The Trouble with IPsec VPNs, Part#2: Methodology

A while back, I started blogging on the subject of IPsec troubleshooting. In that blog post, I mentioned that in order to successfully troubleshoot IPsec in a fast and efficient manner it is necessary to have a good knowledge of how IPsec works and to follow a good troubleshooting methodology.

So, in this blog post, I am going to describe a simple and efficient troubleshooting methodology. This methodology is shown in the following figure:

Figure 1: IPsec Troubleshooting Methodology

As you can see from the figure, the first step in troubleshooting IPsec VPNs is to check that IKE phase 1 has been successfully negotiated between your routers. IKE phase 1 (main mode) is used by your routers to negotiate policy parameters and algorithms, exchange keying material and identities, and authenticate each other.

If IKE phase 1 does not complete successfully, then you need to jump in and fix it before moving on to any other potential problems.

Once you have verified successful IKE phase 1 negotiation, you can move on to checking IKE phase 2 (quick mode). IKE phase 2 is used to negotiate IPsec tunnel parameters such as encryption and hashing algorithms.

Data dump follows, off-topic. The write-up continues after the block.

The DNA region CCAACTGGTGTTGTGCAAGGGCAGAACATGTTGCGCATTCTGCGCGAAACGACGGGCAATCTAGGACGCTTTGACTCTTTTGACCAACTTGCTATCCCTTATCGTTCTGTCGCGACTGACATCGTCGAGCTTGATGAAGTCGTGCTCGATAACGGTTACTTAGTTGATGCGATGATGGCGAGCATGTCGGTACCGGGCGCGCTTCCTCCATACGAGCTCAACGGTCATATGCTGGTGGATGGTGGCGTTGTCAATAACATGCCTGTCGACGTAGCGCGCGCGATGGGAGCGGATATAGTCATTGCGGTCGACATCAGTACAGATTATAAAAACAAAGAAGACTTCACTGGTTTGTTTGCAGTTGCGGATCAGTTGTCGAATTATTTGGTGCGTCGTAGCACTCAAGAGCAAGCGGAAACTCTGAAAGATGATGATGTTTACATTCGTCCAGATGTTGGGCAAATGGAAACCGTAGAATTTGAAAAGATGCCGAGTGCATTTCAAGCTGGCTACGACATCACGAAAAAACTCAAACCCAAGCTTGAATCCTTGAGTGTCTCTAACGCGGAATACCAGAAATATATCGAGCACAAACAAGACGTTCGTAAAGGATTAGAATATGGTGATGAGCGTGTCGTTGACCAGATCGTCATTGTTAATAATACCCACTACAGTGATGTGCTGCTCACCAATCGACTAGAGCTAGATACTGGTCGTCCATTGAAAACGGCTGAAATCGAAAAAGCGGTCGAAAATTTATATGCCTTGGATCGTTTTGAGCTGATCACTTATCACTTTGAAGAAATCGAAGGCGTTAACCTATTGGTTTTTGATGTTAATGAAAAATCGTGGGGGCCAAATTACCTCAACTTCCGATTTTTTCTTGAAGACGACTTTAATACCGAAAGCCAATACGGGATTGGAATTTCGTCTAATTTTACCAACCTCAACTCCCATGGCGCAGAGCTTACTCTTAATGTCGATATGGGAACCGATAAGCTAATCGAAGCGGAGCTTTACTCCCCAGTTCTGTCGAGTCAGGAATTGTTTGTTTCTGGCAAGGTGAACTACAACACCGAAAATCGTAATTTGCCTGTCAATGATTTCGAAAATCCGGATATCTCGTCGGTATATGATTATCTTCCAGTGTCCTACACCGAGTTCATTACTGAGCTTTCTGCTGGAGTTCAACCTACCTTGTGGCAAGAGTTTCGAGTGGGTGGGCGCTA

If IKE phase 2 negotiation doesn't complete successfully, then you now need to take a close look at what's going wrong there.

After IKE phase 2 has completed successfully, your IPsec tunnel will be up - but you still may not be out of the woods. For example, it is possible that user traffic may not transit the tunnel between sites.

If user traffic transport is failing, this is the next thing you need to troubleshoot.

Finally, if you have been through the preceding process and are still having problems then you need to double check your configurations and also verify that you are not falling foul of other issues that may occur with IPsec VPNs.

Next time I'll start to take a closer look at each of these troubleshooting steps, beginning with IKE phase 1.

Mark

Copyright © 2008 IDG Communications, Inc.

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